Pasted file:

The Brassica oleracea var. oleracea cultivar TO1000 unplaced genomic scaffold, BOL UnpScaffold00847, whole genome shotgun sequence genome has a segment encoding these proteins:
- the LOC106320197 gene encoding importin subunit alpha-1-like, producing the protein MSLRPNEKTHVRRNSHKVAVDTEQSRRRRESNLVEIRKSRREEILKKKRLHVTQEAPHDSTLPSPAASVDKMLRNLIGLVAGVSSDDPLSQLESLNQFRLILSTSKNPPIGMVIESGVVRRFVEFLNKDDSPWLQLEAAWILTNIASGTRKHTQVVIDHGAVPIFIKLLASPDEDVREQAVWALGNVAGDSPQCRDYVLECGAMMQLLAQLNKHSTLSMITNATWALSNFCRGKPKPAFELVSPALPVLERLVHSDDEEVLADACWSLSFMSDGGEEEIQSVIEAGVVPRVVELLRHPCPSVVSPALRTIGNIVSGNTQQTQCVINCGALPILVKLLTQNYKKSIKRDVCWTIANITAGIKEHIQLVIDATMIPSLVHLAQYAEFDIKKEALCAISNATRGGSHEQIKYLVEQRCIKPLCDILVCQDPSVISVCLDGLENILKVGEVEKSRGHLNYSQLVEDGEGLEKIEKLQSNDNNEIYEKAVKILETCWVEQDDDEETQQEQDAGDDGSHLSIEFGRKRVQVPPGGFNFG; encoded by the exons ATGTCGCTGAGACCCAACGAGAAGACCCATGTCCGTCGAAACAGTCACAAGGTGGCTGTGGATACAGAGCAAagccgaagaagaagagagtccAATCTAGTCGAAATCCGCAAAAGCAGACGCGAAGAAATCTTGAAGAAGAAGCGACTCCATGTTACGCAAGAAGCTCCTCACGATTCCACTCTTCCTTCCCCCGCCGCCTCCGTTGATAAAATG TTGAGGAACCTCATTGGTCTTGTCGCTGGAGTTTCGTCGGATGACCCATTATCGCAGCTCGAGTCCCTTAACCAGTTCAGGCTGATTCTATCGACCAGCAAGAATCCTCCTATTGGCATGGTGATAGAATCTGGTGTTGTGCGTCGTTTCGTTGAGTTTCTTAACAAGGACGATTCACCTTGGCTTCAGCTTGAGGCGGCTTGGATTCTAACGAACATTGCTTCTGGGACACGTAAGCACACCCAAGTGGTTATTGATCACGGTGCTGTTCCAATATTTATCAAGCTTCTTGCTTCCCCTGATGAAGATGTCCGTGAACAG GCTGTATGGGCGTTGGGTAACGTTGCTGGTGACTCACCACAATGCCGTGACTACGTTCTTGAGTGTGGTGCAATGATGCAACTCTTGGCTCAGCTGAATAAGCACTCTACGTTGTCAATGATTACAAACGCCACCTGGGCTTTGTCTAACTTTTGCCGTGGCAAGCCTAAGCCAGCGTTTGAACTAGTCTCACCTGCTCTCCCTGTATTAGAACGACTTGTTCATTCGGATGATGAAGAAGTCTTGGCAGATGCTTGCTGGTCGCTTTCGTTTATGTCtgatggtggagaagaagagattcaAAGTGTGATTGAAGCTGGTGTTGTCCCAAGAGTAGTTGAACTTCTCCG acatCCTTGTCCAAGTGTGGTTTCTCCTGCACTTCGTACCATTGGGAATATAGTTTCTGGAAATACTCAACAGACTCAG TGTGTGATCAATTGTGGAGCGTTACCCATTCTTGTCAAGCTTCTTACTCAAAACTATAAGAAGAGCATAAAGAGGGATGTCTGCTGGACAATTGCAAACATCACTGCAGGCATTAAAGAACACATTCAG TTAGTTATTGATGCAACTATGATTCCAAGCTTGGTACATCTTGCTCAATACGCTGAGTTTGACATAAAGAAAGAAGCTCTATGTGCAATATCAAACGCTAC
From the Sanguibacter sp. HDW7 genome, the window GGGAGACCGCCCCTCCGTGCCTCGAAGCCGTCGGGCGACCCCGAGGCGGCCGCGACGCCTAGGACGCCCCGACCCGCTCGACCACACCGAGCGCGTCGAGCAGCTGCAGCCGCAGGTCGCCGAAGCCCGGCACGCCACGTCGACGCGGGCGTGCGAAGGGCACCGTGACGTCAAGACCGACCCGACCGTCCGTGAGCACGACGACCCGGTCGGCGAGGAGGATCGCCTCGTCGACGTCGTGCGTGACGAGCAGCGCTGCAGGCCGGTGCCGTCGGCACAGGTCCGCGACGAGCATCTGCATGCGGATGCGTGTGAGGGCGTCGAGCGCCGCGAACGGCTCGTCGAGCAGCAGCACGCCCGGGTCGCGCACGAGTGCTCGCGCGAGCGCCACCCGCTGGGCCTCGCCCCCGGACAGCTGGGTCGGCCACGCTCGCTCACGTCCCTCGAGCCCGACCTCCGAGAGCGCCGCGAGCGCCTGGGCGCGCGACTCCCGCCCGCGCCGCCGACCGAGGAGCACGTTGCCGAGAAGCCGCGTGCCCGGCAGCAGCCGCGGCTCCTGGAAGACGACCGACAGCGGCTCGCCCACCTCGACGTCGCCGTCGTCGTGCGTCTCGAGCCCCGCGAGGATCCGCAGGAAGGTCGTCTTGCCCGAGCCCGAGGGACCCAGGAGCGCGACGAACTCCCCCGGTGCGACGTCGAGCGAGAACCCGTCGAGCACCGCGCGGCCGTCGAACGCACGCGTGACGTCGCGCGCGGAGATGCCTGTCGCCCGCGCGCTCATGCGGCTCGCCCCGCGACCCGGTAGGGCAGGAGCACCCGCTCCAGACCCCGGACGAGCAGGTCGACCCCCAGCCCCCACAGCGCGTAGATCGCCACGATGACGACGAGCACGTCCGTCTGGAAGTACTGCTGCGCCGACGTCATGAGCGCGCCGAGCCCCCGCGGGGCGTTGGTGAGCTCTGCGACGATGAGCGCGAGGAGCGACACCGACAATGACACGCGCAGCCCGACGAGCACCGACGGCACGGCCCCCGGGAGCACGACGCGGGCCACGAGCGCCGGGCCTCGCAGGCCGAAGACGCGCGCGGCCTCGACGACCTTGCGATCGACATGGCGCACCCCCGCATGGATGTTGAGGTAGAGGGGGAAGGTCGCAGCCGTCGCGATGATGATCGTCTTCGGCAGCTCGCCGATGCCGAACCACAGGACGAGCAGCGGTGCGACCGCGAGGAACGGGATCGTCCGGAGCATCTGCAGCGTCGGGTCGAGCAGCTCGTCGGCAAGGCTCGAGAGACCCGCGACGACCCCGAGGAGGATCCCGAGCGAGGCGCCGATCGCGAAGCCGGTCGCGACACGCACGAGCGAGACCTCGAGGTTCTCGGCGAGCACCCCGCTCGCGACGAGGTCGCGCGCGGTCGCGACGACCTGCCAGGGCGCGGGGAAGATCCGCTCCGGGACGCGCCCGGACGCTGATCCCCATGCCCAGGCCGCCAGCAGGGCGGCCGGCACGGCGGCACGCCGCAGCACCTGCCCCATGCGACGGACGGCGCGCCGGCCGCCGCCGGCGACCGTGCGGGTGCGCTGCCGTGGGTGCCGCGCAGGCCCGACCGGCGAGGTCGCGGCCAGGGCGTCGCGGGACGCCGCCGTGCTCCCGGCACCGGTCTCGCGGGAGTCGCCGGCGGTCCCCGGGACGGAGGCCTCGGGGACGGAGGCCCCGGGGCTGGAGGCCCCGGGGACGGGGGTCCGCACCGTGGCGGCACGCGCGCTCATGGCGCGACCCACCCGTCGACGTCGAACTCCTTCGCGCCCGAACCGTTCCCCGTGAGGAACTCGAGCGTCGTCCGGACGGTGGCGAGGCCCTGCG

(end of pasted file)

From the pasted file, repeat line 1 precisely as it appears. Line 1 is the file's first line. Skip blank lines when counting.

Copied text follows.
The Brassica oleracea var. oleracea cultivar TO1000 unplaced genomic scaffold, BOL UnpScaffold00847, whole genome shotgun sequence genome has a segment encoding these proteins: